(Sister Marie Joseph Coomes completed her ministry with Audubon Area Community Services in 2013. Since October 2018, she is serving as assistant to the director of community life at the Motherhouse.)
A gentle giant.
A good friend.
Sister Marie Joseph Coomes, a tiny, soft-spoken Ursuline Sister of Mount Saint Joseph, is being called all of the above as she settles into her newest ministry as a senior companion for Audubon Area Community Services. She is completing one year of caring for three clients in the volunteer program, which is an agency of the United Way. She visits an elderly couple twice a week and an elderly woman three times a week. The main focus of the four-hour sessions is companionship, but she is also there to do light housework for them, to take them to the doctor, the bank, the grocery. She even takes them to vote when there is an election.
In the short time she has been associated with the program, she has earned the admiration, respect and love of her clients, her fellow volunteers, and her supervisor. The clients call her “a blessing” and “a good friend.” Her immediate supervisor calls her “a gentle giant.”
Sister Marie Joseph was a natural for the role of senior companion. For a quarter of a century, she had helped care for those in need in the Mount Saint Joseph Infirmary and Saint Joseph Villa.
Sister Marie Joseph Coomes is a native of Daviess County. She was born on a farm 15 miles east of Owensboro in the Knottsville area, the first of nine children (five girls and four boys) born to J.B. Coomes, a farmer, and Josetta Coomes, a homemaker. Her youngest sibling – Theresa Roby – died of leukemia this past January. All of her other siblings survive as well as her father, now 86 years old and living in Philpot.
Raised in Saint Lawrence parish, Sister Marie Joseph attended Saint Lawrence Grade School where she was taught by the Ursuline Sisters of Mount Saint Joseph and, in the third grade, had her first thoughts of becoming an Ursuline Sister. “I thought of it back then,” she recalls, “but I didn’t think about it very long. I put it out of mind. I didn’t think it was something I could do.” Those thoughts wouldn’t resurface for many years.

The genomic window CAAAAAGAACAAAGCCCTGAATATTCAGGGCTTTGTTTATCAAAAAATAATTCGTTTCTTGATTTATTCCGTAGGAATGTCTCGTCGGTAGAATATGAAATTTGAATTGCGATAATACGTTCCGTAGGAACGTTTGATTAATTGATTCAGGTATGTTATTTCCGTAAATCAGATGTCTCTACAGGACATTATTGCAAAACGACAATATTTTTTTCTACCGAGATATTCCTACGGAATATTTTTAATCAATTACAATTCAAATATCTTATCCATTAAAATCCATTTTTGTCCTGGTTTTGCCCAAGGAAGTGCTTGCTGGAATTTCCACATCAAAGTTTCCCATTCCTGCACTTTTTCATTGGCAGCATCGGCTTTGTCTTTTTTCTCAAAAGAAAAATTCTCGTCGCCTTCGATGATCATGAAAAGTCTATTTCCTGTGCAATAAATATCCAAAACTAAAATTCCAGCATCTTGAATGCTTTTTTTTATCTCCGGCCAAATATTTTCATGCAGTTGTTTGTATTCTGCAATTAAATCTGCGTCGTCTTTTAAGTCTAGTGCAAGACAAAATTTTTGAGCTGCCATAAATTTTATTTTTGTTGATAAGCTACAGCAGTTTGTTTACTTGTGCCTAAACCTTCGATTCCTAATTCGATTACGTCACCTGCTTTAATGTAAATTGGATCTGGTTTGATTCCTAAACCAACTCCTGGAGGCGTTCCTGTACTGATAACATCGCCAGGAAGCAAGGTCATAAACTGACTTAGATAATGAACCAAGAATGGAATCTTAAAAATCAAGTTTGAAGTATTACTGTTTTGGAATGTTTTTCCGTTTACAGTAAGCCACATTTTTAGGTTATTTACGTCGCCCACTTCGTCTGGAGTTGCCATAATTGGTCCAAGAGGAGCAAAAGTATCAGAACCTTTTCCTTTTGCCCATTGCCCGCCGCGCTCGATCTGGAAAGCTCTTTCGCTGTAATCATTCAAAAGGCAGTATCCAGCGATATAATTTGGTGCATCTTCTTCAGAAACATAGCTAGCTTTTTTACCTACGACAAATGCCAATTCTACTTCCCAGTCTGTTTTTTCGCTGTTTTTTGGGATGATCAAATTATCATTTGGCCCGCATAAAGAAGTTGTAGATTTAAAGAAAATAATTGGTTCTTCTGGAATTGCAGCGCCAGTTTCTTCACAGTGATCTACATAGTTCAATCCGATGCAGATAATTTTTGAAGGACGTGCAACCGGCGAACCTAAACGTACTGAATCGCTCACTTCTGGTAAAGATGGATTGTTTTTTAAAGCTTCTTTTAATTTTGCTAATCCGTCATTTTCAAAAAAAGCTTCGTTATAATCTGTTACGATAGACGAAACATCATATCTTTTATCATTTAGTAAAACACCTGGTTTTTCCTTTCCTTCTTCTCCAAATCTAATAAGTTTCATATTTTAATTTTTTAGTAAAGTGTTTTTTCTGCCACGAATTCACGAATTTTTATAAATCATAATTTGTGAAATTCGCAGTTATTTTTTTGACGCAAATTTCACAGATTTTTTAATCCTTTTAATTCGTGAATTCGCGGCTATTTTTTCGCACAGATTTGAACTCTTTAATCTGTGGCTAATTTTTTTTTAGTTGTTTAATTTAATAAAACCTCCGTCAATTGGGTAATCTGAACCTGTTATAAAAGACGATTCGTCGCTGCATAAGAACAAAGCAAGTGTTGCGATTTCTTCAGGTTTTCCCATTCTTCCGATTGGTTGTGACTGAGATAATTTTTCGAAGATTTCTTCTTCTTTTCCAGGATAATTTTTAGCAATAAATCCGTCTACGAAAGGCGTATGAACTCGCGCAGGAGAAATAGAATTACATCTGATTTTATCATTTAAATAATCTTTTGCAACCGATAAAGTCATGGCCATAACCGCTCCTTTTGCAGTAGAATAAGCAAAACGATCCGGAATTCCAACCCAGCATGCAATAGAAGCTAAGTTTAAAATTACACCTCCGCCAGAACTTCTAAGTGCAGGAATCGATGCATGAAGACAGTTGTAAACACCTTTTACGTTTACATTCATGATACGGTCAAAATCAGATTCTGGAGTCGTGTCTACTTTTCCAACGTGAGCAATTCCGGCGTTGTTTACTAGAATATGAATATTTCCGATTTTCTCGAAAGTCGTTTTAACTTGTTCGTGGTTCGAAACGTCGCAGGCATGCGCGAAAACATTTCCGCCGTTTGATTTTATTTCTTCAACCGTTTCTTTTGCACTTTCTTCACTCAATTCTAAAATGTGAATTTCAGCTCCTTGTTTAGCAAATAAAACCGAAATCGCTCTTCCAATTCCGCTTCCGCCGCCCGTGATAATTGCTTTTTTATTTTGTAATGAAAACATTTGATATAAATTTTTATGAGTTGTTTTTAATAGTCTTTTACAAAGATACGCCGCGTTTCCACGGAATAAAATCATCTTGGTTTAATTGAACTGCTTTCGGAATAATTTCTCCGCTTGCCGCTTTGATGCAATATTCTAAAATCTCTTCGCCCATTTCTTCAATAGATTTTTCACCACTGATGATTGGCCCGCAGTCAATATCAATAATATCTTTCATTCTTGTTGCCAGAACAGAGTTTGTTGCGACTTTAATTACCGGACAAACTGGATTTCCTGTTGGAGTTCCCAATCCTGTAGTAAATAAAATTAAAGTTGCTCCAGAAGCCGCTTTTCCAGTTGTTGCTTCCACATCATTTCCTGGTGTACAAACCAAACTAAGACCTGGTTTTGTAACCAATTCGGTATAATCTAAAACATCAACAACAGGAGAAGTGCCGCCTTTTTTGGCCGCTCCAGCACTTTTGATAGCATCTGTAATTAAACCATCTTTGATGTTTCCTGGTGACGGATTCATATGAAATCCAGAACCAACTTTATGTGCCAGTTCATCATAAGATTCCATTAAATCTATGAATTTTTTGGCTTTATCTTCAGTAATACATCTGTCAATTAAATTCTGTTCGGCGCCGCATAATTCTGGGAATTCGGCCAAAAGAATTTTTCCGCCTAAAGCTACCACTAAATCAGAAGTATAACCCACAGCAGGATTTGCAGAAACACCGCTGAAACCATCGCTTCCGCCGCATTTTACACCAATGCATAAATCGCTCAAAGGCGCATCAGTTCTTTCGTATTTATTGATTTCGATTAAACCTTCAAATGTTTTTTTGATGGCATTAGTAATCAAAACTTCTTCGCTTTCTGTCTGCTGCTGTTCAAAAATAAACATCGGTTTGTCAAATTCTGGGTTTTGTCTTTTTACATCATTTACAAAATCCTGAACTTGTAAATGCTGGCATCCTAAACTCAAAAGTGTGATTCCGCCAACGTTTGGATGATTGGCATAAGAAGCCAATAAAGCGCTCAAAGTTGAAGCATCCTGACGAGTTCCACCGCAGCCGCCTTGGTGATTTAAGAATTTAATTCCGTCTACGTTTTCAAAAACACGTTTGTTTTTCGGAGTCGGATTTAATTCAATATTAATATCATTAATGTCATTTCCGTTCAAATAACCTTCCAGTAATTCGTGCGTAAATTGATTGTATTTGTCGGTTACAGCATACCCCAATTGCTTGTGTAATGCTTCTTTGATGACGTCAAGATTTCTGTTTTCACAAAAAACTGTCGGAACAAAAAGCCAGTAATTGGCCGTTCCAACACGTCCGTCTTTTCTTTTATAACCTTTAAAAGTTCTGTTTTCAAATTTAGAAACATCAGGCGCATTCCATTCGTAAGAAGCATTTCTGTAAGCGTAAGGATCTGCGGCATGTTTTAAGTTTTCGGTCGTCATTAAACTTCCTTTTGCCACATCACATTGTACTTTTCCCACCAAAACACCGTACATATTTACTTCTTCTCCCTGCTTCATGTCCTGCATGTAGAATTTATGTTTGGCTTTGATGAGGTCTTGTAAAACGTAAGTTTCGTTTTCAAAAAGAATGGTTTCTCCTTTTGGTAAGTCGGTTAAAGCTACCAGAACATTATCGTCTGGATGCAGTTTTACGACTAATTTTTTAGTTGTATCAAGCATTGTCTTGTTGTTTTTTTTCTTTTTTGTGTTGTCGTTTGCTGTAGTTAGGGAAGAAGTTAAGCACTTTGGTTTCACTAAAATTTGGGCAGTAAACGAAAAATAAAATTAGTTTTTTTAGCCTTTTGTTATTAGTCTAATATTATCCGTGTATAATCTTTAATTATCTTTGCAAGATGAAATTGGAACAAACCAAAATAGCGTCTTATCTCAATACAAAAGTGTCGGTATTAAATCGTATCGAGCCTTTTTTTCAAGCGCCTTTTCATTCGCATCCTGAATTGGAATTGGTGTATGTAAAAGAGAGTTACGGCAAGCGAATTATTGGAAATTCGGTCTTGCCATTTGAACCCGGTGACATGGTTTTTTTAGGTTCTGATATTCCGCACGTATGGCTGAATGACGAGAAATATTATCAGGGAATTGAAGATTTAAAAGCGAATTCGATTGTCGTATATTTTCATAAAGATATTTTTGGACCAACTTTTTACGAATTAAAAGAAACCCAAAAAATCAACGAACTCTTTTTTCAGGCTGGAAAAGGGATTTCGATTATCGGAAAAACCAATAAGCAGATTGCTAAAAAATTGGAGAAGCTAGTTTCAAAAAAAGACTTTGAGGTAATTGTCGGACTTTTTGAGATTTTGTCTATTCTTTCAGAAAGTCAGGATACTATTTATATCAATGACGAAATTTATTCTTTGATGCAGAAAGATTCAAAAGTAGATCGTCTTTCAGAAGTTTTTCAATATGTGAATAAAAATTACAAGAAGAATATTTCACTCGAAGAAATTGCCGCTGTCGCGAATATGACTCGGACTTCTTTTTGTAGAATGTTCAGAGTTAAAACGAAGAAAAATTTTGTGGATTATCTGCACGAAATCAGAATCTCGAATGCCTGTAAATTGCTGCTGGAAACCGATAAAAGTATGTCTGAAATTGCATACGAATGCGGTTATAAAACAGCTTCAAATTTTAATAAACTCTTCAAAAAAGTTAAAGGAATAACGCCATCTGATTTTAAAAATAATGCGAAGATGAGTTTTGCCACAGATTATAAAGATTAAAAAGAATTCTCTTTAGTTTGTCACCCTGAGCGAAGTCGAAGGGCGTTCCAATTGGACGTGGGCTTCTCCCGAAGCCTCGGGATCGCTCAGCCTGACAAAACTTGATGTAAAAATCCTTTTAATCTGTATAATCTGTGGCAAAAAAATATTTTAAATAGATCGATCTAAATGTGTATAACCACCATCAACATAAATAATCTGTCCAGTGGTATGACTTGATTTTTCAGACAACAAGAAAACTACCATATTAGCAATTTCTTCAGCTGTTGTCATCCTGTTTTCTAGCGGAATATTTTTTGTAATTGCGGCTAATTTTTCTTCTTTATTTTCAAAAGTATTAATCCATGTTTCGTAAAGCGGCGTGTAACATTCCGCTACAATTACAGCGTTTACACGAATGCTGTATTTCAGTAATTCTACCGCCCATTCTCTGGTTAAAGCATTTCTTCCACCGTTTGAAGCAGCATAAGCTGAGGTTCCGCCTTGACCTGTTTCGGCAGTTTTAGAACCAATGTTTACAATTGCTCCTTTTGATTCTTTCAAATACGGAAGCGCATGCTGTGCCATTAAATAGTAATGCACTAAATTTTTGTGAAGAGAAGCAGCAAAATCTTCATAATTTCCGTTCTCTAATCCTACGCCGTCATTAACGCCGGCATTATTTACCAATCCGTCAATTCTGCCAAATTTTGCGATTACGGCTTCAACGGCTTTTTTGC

After grade school, it was on to Saint William High School in Knottsville, where she was Ursuline-taught for four more years before graduating in 1959. “I did have one lay teacher in high school,” Sister Marie Joseph recalls. “Her name was Mary Rose Shoemaker. Except for her, all of my teachers in grade school and high school were Mount Saint Joseph Ursulines and only one of them survives today – Sister Mary Evelyn Duvall, who is ministering in New Mexico (as librarian at Saint Francis of Assisi School, Gallup, New Mexico).”
At different times after high school, Sister Marie Joseph again felt a calling to religious life, but she remained at home, where she was busy helping her mother with her younger siblings and with chores on the farm. “I’d hoe the garden, pick vegetables, feed the chickens and even mow the yard,” she recalls.
In addition to working on the farm, Sister Marie Joseph worked in town at Newberry’s and Kresge’s as a sales clerk during the busy Easter and Christmas seasons.
She then made a big move and went to work fulltime as a factory worker at the Cigar Factory, making cigars. She worked at that job for four years. While she was working at the Cigar Factory, her thoughts about religious life returned. She remembers, “I kept having these thoughts, Should I be a nun?”